Now, being a spiritual person, I imagine that there is a lesson in all of this, some nugget of wisdom I'm supposed to glean from witnessing this slow, painful process. I also have to presume there is another one in the shocking, unexpected death of another woman I cared for during a two-month period, a relatively young patient who'd broken her ankle, been admitted for therapies, and gone home just a couple of weeks ago. In fact, she called me just last week to let me know that she was finally walking again and that she'd come to visit me at work as soon as she got the doctor to release her to drive again. She reportedly had felt "bad" early yesterday morning and called her home health aide to take her to the ER, then collapsed in the parking lot and died before they could get to her. A bowel obstruction, the ER physician said...Tell me, how does a 62-year-old die from a bowel obstruction in the year 2009? She hadn't had any bowel problems at all when she was in the NH, and all of a sudden she's dead?! Surely, doctor, you must be joking.

But no, it's a sad reality, and I'll be attending her funeral on Saturday morning. This is not my idea of a good time, but I'll be there...just as I'll be at Eva's services when that time comes, no matter how difficult it may be to say good-bye. Part of me hopes she passes on someone else's shift; but then, if it happens on my watch, I know she'll have received the best of care. I owe her nothing less. And I pray the end comes soon, for her sake: she has indeed suffered enough pain and disfigurement for one lifetime.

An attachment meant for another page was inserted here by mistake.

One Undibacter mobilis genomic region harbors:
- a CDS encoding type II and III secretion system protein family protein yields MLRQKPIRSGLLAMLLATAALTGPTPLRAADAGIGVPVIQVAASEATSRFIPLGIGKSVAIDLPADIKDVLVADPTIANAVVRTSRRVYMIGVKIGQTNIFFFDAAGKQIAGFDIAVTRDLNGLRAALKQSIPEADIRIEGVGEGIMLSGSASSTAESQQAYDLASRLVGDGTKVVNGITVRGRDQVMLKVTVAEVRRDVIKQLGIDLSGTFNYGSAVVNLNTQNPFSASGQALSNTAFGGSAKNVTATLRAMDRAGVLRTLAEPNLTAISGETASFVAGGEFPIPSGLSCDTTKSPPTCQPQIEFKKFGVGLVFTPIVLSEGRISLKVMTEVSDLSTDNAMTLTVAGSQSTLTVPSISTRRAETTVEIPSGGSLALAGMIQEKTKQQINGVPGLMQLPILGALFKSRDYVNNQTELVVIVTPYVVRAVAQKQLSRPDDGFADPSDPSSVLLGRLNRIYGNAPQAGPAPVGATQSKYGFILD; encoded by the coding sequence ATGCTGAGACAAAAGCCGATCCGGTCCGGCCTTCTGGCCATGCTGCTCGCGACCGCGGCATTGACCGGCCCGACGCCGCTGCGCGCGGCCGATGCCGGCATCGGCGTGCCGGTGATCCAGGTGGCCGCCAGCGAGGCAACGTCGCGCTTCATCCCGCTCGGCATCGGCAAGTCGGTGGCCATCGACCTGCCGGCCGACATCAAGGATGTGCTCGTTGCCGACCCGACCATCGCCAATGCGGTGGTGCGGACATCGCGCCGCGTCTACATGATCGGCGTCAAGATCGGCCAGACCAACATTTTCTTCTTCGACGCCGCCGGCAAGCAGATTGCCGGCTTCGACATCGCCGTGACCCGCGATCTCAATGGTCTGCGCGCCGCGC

As every nurse who ever lived knows, these are the times that make one wonder what s/he was thinking when s/he decided to enter this profession. I could have done without this sort of heartache. I could have gone the rest of my days without understanding that death is not just at the end of life, it is all through it. But then again, helping people and families through this transition may be exactly what I was made for, and it may be why I'm always able to hold it together somehow, even when my heart is breaking. I only hope that someday God will explain it to me.:(

Specializes in L&D, Hospice.

WOW! I am deeply touched and impressed by your story! My heart goes out to you

For the past 3+years I am working as hospice nurse; it was a logical choice for me after my Dad passed and I realized how little we do for the dying. Unlike birth there are no classes to prepare us, no one talks about dying like we tell birth stories. This is why we need nurses like you, to share the difficult labor out of this world again. We do not think about life as a terminal "disease", for us life for the most part brings a lot of joy and pleasure and we try to prolong it at all cost. May be we are too selfish to let our loved ones go on to the next phase, may be we buy into modern medicine and life prolonging, what ever the reasons most of the population is not aware of it until it hits home. I believe we can learn a lot from other cultures who rejoice when a loved one passes on, despite the pain of loss we feel. The longer I do hospice work the more I envy my patients who are allowed to leave this physical world - don't get me wrong, I enjoy my life and my job and would not want to trade it for any other. I agree wholly with some of the comments made: we have a job to guide, teach and help others deal with the pain, the loss and accepting that life is terminal - not necessarily following our plans. It is a privilege to do this work! I want to encourage all of you to keep up the good work! Let us focus on the higher goal and do what is right, no one said it is easy..... God bless!